There’s no enemy here. Your friend is not the enemy. The guy is not the enemy. Your own physical appearance is definitely not the enemy.
But you want someone or something to be mad at. Because if you don’t have something or someone to be mad at, you have nothing to distract you from the suffocating feeling of inadequacy.
Whether it’s a genuinely nice, friendly guy that you felt a deep emotional connection with, or just some goober you met drunkenly in a nightclub, it’s going to hurt either way if he chooses your friend over you.
Rejection sucks. Always. But it especially sucks when you’re standing right next to the person you were rejected for. Someone you know well, which means that you can’t cheer yourself up by saying, “Whatever. She probably has an awful personality.” Because you know she doesn’t.
She’s your friend, maybe even your best friend. She’s someone that you probably love very dearly. So even though you want to villainize her in your imagination, and come up with all these reasons why she’s an awful person, you can’t. You’re left with what seems like no other option than to compare yourself to her over and over and over. To think about what she has that you don’t. Which physical characteristics of hers trump your own. How her success and personality may make her more appealing than you.
You probably feel exhausted, frustrated, and insecure. When it feels like you’re putting yourself out there and doing everything you can to be open to love, and all you’re getting in return is passed over, you can fall into a very dark place.
And so you’re tempted to just close yourself off, maintain a frosty exterior. Not because you are trying to bathe in your own self-pity, but because you feel so much more comfortable focusing on self-preservation and self-defense than you do on being open.
There’s no perfect answer on what to do here. There’s no magical sentence – something along the lines of You’re beautiful no matter what! – that’s going to actually make you feel better, no matter how true it is.
There’s no number of pounds you have to lose. There’s no makeover montage you need to do in real life that’s going to “fix” you.
You have no control over what a guy is going to think of you, and whether or not he’s more attracted to your friend than he is to you. But you can control the way in which you approach the world every day. You can control whether you fall into a bitter spiral or whether you’re going to look at the situations you’ve been in and figure out how they can make you a better person.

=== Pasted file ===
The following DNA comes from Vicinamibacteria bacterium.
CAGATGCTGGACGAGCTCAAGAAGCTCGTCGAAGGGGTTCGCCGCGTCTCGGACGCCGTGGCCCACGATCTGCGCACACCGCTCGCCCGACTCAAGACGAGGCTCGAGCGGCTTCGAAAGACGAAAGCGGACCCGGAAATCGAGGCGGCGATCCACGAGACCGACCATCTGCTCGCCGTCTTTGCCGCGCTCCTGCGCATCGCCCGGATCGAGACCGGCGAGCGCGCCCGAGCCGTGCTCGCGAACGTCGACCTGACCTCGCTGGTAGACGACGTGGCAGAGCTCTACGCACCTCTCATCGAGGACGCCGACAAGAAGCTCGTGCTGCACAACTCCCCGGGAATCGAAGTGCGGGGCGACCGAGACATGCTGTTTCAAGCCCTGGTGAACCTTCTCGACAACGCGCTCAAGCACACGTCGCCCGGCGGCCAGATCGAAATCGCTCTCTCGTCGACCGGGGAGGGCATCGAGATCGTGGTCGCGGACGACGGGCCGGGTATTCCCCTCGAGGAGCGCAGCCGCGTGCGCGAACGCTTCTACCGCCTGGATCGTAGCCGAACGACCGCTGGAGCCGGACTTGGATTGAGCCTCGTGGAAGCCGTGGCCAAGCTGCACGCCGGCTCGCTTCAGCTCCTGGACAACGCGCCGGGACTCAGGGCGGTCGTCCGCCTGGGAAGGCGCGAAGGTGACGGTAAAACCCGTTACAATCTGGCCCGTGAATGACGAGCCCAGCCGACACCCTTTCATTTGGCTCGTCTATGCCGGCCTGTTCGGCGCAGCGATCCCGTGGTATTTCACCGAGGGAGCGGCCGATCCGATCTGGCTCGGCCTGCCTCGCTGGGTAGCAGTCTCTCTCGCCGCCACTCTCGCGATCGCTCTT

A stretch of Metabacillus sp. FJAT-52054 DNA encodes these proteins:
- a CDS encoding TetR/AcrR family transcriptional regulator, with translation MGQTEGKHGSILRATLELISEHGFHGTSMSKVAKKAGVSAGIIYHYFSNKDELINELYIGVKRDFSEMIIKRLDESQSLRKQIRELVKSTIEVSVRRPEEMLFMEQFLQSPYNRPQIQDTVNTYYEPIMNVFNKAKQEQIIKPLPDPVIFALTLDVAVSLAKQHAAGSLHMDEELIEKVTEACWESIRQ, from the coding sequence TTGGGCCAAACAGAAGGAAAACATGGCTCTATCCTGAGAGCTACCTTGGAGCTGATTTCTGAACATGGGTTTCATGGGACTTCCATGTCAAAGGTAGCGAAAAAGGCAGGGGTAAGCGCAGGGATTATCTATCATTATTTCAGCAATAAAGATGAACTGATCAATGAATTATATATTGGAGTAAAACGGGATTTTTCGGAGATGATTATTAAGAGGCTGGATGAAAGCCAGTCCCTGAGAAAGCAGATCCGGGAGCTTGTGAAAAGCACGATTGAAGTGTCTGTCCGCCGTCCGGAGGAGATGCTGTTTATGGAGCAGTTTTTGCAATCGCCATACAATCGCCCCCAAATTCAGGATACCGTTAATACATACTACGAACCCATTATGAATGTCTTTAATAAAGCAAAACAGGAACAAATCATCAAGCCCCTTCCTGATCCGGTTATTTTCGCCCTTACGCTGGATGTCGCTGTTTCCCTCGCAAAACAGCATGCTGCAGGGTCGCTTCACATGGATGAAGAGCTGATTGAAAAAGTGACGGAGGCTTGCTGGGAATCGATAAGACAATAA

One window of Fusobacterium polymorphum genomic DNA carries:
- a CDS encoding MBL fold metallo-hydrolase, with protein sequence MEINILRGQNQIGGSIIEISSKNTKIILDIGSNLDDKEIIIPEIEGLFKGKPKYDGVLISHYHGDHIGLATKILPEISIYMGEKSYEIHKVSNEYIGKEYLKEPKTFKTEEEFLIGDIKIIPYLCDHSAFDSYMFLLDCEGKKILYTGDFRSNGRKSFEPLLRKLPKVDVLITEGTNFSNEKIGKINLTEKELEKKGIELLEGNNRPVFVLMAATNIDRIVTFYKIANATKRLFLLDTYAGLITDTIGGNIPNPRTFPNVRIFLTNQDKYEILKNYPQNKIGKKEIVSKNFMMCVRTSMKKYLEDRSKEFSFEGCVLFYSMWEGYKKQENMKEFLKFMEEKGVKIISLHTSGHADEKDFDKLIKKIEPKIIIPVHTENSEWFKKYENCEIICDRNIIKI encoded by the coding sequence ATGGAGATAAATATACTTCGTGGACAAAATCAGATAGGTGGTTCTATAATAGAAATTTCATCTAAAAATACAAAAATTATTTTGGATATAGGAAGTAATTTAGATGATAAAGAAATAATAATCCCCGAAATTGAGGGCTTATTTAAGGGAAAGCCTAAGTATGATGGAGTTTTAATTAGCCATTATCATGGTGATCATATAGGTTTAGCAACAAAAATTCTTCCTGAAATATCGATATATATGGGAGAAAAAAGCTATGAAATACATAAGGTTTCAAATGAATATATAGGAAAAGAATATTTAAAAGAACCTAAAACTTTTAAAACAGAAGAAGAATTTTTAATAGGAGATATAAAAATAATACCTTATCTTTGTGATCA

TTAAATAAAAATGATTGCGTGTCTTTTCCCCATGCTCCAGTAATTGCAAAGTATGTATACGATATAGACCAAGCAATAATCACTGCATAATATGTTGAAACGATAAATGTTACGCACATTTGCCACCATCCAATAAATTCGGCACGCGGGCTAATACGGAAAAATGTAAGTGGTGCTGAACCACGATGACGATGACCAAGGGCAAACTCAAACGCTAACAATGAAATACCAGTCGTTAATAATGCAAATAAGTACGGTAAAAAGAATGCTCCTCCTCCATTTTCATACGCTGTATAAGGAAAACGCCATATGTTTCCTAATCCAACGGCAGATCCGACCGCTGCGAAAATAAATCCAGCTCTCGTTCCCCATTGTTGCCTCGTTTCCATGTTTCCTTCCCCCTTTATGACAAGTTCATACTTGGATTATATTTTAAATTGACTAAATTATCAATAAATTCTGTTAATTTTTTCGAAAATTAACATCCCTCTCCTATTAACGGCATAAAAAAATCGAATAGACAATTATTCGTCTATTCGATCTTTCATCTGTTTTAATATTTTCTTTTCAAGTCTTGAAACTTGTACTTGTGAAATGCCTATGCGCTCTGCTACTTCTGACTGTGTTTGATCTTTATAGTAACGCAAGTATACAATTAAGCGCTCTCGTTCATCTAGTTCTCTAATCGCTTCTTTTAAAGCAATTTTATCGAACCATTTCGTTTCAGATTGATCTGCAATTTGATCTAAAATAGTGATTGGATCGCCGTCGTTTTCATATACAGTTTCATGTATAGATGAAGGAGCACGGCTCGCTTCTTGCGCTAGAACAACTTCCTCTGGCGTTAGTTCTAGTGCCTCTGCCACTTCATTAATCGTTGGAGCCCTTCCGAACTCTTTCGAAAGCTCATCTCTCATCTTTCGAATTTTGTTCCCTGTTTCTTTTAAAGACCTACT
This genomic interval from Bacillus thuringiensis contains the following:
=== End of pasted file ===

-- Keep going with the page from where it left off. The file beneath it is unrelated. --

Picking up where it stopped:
It sucks. It’s annoying advice. It’s not an instant relief and it’s a difficult mindset to come into and maintain. It means there’s no guarantee that you’ll ever meet someone. It means there’s no guarantee that you can escape the vulnerability that you constantly feel.
But feeling this way can change you, for the better – even if you don’t believe it, even if it sounds like bullshit, even if you’re sick of hearing it.
When you feel low enough, you start to learn that there are other things, more important things, that can make you feel happy and confident and fulfilled. Your personality, your choices, your career, your experiences, your family and friends, your priorities, the list is endless. They are all things that come more clearly into focus when your own vulnerability makes more room in your brain.
And then, if you do eventually meet someone – which is absolutely and easily possible – you will feel more whole, more fully yourself. You will probably have a more loving, understanding, compassionate mindset. You will feel solid in the person that you are and the experiences you have had. This is not a knock against beauty, or against feeling physically confident. This is not a knock against your friend, or a way of saying that there is anything wrong with women who are considered objectively attractive.
It’s just a reminder that, sometimes, rejection can be the best thing that ever happened to you.